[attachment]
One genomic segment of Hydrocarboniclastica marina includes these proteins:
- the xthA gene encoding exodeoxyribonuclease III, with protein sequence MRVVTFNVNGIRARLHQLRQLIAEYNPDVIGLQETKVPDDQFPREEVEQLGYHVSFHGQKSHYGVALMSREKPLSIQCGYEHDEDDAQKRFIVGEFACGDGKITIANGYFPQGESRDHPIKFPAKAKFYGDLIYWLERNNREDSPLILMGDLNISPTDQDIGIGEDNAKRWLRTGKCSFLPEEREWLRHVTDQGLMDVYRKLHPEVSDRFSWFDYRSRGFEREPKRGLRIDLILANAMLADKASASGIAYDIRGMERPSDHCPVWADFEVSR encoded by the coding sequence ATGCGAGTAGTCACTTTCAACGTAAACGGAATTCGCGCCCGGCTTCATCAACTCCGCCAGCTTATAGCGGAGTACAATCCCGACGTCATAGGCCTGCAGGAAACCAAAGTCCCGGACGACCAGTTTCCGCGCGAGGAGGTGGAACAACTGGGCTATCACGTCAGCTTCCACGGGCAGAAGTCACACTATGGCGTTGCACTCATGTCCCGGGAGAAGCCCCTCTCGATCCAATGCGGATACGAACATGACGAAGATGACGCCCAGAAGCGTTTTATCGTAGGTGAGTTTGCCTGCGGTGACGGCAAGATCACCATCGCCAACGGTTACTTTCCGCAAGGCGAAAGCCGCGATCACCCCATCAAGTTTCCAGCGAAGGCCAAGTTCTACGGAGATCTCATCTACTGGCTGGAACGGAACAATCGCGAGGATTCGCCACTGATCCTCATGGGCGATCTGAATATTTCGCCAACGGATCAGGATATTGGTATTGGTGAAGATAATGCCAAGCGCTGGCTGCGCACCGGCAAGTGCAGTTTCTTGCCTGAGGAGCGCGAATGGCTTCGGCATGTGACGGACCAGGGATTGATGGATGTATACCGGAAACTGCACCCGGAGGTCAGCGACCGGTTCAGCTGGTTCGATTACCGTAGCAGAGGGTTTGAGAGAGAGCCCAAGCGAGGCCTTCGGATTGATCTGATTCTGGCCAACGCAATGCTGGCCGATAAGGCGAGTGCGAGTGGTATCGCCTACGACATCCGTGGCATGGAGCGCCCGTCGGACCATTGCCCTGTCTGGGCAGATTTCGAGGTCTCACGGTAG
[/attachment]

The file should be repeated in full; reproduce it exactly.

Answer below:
One genomic segment of Hydrocarboniclastica marina includes these proteins:
- the xthA gene encoding exodeoxyribonuclease III, with protein sequence MRVVTFNVNGIRARLHQLRQLIAEYNPDVIGLQETKVPDDQFPREEVEQLGYHVSFHGQKSHYGVALMSREKPLSIQCGYEHDEDDAQKRFIVGEFACGDGKITIANGYFPQGESRDHPIKFPAKAKFYGDLIYWLERNNREDSPLILMGDLNISPTDQDIGIGEDNAKRWLRTGKCSFLPEEREWLRHVTDQGLMDVYRKLHPEVSDRFSWFDYRSRGFEREPKRGLRIDLILANAMLADKASASGIAYDIRGMERPSDHCPVWADFEVSR encoded by the coding sequence ATGCGAGTAGTCACTTTCAACGTAAACGGAATTCGCGCCCGGCTTCATCAACTCCGCCAGCTTATAGCGGAGTACAATCCCGACGTCATAGGCCTGCAGGAAACCAAAGTCCCGGACGACCAGTTTCCGCGCGAGGAGGTGGAACAACTGGGCTATCACGTCAGCTTCCACGGGCAGAAGTCACACTATGGCGTTGCACTCATGTCCCGGGAGAAGCCCCTCTCGATCCAATGCGGATACGAACATGACGAAGATGACGCCCAGAAGCGTTTTATCGTAGGTGAGTTTGCCTGCGGTGACGGCAAGATCACCATCGCCAACGGTTACTTTCCGCAAGGCGAAAGCCGCGATCACCCCATCAAGTTTCCAGCGAAGGCCAAGTTCTACGGAGATCTCATCTACTGGCTGGAACGGAACAATCGCGAGGATTCGCCACTGATCCTCATGGGCGATCTGAATATTTCGCCAACGGATCAGGATATTGGTATTGGTGAAGATAATGCCAAGCGCTGGCTGCGCACCGGCAAGTGCAGTTTCTTGCCTGAGGAGCGCGAATGGCTTCGGCATGTGACGGACCAGGGATTGATGGATGTATACCGGAAACTGCACCCGGAGGTCAGCGACCGGTTCAGCTGGTTCGATTACCGTAGCAGAGGGTTTGAGAGAGAGCCCAAGCGAGGCCTTCGGATTGATCTGATTCTGGCCAACGCAATGCTGGCCGATAAGGCGAGTGCGAGTGGTATCGCCTACGACATCCGTGGCATGGAGCGCCCGTCGGACCATTGCCCTGTCTGGGCAGATTTCGAGGTCTCACGGTAG